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How to Craft Data-Driven COVID-19 Office Policies that Make Employees Feel Valued

How to Craft Data-Driven COVID-19 Office Policies that Make
Employees Feel Valued 1

As companies continue working through COVID-19, one common refrain is that everybody is confused about what to do. What can (or should) companies mandate? When? Are there exceptions to the rules? There’s a real sense of urgency around moving forward, but the risk is that companies will step on employees’ toes and face serious blowback. It’s a perfect storm, and the best solution is to lean on an old ally: data.

Feedback Closed Gaps Before, and it Can Do So Now

Even before COVID-19, leaders often faced gaps between what they thought employees or customers needed or wanted and what management perceived as good or necessary. The way companies discovered and closed these gaps was by using data to look objectively at their processes and environment.

Now, surveys and similar strategies can help you understand what your team thinks, wants or fears about COVID-19. For instance, you can ask them whether they feel comfortable coming back to work and, if so, for how many days per week. You can ask what equipment they prefer to take with them from the office to use at home or whether they have any concerns about vaccinations.

Collecting this type of data doesn’t mean you’re automatically going to give people everything they want. But it ensures that you craft your policies with consideration for your team and that your decisions are not completely based on your own feelings. It also communicates to your team that you are willing to hear them out, which helps them feel valued. That reduces the risk that people will be surprised or react negatively to what you decide to do. In other words, such steps improve the employee experience.

How to Collect and Use Your Data

One of the first things to keep in mind when collecting data to build COVID-19 policies is that it’s ok to do exploratory surveys. You may not even realize something is an issue until you’ve prodded a little, so use initial feedback to identify the right direction for crafting future communications.

Second, communication should not be a one-off. Keep people updated and ask follow-up questions. When you craft your final policy, be sensitive with your phrasing, explain your choices, and give people a chance to respond so they continue to feel heard.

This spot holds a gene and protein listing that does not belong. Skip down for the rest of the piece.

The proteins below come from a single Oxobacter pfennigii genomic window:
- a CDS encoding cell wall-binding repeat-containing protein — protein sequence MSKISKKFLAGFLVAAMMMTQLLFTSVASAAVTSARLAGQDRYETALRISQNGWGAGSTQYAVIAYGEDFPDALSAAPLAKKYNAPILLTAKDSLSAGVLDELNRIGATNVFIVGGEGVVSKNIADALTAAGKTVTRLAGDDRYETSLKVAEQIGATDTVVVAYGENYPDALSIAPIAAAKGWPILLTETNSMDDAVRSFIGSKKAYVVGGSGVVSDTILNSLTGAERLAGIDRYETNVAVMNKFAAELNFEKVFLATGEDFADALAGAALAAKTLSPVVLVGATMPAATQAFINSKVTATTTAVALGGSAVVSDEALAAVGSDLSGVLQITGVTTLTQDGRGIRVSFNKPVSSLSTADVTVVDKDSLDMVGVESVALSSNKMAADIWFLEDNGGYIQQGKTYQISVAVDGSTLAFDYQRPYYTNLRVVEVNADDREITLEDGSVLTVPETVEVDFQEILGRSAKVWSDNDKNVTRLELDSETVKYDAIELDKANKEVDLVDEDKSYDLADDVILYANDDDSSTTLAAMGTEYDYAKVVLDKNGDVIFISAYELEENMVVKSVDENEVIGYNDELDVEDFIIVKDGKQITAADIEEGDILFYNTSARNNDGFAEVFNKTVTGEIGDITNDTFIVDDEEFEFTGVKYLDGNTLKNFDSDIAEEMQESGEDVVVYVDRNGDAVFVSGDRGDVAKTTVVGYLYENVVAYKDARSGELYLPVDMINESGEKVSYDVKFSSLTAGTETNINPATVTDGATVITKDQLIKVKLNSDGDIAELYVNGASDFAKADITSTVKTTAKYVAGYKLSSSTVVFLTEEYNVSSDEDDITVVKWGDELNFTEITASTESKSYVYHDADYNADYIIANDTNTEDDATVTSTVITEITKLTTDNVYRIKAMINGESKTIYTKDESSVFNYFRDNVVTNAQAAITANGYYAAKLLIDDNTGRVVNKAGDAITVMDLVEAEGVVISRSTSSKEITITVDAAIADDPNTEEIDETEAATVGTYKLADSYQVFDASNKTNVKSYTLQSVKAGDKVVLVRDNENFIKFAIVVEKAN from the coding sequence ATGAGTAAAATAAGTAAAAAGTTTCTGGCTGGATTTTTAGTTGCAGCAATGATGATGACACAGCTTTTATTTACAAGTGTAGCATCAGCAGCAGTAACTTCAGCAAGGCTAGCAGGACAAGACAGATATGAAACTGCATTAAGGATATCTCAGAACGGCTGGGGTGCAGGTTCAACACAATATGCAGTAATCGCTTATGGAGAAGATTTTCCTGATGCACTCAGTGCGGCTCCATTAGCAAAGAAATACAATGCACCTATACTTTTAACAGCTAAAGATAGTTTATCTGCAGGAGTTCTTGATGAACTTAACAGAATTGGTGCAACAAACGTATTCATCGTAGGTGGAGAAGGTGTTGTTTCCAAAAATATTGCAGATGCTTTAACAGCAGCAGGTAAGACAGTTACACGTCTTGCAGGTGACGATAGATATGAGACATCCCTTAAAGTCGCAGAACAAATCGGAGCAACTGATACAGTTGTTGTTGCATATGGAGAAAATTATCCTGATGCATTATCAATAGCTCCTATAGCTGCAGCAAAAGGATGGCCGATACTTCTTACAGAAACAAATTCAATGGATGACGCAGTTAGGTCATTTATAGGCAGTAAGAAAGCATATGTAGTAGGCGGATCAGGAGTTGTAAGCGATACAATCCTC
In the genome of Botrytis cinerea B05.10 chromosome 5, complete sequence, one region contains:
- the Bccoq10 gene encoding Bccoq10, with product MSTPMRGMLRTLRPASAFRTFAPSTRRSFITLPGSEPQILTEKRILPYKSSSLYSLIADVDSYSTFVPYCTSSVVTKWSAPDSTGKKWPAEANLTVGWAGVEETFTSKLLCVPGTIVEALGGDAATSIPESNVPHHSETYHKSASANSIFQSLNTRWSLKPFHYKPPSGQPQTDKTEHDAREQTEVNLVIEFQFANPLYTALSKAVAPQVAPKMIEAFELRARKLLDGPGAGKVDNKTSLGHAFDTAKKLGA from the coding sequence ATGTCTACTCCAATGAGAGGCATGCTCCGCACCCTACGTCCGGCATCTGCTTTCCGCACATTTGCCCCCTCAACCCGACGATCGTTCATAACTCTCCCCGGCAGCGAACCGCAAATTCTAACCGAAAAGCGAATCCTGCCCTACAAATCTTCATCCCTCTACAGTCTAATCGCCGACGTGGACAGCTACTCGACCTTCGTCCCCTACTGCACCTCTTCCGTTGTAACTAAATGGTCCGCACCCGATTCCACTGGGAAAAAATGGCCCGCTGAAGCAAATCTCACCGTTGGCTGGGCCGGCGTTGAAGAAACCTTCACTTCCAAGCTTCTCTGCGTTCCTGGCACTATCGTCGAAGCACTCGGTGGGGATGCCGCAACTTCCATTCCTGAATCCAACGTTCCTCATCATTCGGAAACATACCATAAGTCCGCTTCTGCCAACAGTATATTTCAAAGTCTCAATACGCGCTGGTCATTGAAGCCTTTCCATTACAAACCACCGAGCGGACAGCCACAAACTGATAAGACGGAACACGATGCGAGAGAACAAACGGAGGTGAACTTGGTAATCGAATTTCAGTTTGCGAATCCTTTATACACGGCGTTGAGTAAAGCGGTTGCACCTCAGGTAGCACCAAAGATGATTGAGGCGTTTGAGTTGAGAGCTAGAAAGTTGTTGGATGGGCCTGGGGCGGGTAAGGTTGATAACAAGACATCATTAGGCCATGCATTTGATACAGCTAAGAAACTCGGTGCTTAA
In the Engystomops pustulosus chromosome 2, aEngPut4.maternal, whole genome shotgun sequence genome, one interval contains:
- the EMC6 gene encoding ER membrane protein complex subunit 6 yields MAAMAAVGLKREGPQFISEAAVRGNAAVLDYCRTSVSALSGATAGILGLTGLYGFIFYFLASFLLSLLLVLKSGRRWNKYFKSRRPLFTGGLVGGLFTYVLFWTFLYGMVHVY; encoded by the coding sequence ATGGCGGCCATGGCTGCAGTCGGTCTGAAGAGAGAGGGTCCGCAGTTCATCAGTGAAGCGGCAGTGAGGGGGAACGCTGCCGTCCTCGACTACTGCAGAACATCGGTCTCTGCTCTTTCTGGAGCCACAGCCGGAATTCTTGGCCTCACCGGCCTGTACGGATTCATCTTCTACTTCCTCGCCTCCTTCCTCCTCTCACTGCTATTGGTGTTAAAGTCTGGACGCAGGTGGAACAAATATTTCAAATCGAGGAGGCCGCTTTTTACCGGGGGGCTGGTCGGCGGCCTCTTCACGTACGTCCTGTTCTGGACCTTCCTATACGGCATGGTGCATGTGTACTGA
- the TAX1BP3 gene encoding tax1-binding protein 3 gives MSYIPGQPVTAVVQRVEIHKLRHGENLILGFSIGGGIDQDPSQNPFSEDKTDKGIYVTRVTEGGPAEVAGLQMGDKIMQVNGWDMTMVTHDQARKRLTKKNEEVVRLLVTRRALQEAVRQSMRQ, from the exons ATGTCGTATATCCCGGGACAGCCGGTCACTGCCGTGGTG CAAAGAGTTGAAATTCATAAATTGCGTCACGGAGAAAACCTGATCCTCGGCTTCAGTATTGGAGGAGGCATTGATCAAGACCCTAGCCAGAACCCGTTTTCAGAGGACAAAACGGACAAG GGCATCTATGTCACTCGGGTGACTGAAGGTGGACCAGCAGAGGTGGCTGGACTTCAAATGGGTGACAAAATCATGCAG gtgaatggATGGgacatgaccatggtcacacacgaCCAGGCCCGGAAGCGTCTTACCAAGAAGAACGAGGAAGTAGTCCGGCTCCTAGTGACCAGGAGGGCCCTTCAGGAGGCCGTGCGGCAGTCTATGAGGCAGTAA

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With these points in mind, think carefully about how you want to get your feedback. In most cases, surveys are the easiest and most convenient way to get answers. Be sure to design your surveys in a way that doesn’t allow biases to creep in. Questions shouldn’t be leading, for example. Your data collection method should be accessible to everyone regardless of role, department, tenure or working location.

Once you have your feedback, balance that employee experience data with your operational data. For example, your survey might reveal that most people want to come to the office and don’t want to wear masks, but data from your health agency might show that cases are rising and that cases are lower in areas where people wear masks consistently. So remember that your team might not automatically have the same amount of information you do. Be as honest and transparent as possible about all the facts on your plate even as you respect necessary confidentialities, and be clear that you are taking everything into consideration. This includes confronting disinformation, misinformation and myths surrounding the virus.

In many instances, it’s best to make recommendations with incentives rather than issuing mandates, and to empower workers to make their own informed decisions. For instance, rather than requiring vaccination, you could present statistics from the Centers for Disease Control and Prevention, explain that your survey showed that most people are in favor of shots, and then give people paid time off to get vaccinated. The key, regardless of what’s in your policy, is to use your insights to figure out how to communicate and keep listening and adjusting over time as the situation evolves.

Whatever Your Policy Ends Up Stating, Just Make Sure You Have One

Ultimately, there is no one-size-fits-all solution when it comes to COVID-19 policies. But having a clear policy that is based on both the voice of your team and objective facts can offer your workers the sense of direction they need to feel more secure and supported through the crisis.

Engage with your team, find out where they stand and set a customized course. The sooner everyone knows where to go and what the boundaries are, the sooner your business can enjoy real progress.

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